# .

In algebra, Hua's identity[1] states that for any elements a, b in a division ring,

$$a - (a^{-1} + (b^{-1} - a)^{-1})^{-1} = aba$$

whenever ab $$\ne 0, 1$$ . Replacing b with $$-b^{-1}$$ gives another equivalent form of the identity:

$$(a+ab^{-1}a)^{-1} + (a+b)^{-1} =a^{-1}.$$

An important application of the identity is a proof of Hua's theorem.[2][3] The theorem says that if $$\sigma: K \to L$$ is a function between division rings and if $$\sigma$$ satisfies:

$$\sigma(a + b) = \sigma(a) + \sigma(b), \quad \sigma(1) = 1, \quad \sigma(a^{-1}) = \sigma(a)^{-1},$$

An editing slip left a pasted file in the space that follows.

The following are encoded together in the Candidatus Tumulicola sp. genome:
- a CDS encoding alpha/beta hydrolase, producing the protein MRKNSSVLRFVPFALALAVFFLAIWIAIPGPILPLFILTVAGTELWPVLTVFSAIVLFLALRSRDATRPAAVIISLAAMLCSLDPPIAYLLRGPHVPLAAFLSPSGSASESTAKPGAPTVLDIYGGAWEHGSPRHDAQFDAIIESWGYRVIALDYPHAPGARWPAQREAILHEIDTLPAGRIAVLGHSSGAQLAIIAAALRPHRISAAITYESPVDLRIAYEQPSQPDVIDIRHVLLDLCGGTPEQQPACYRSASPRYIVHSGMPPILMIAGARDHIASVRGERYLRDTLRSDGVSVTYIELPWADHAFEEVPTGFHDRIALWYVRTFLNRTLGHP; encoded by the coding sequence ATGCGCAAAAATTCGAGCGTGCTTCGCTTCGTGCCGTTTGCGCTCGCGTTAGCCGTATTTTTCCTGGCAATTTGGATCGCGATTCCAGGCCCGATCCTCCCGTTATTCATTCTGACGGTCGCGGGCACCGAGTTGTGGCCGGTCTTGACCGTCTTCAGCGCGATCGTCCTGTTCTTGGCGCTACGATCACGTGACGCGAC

then $$\sigma \( is either a homomorphism or an antihomomorphism. The theorem is important because of the connection to the fundamental theorem of projective geometry. Proof \( (a - aba)(a^{-1} + (b^{-1} - a)^{-1}) = ab(b^{-1} - a)(a^{-1} + (b^{-1} - a)^{-1}) = 1.$$

References

Cohn 2003, §9.1
Cohn 2003, Theorem 9.1.3

http://math.stackexchange.com/questions/161301/is-this-map-of-domains-a-jordan-homomorphism

Cohn, Paul M. (2003). Further algebra and applications (Revised ed. of Algebra, 2nd ed.). London: Springer-Verlag. ISBN 1-85233-667-6. Zbl 1006.00001.

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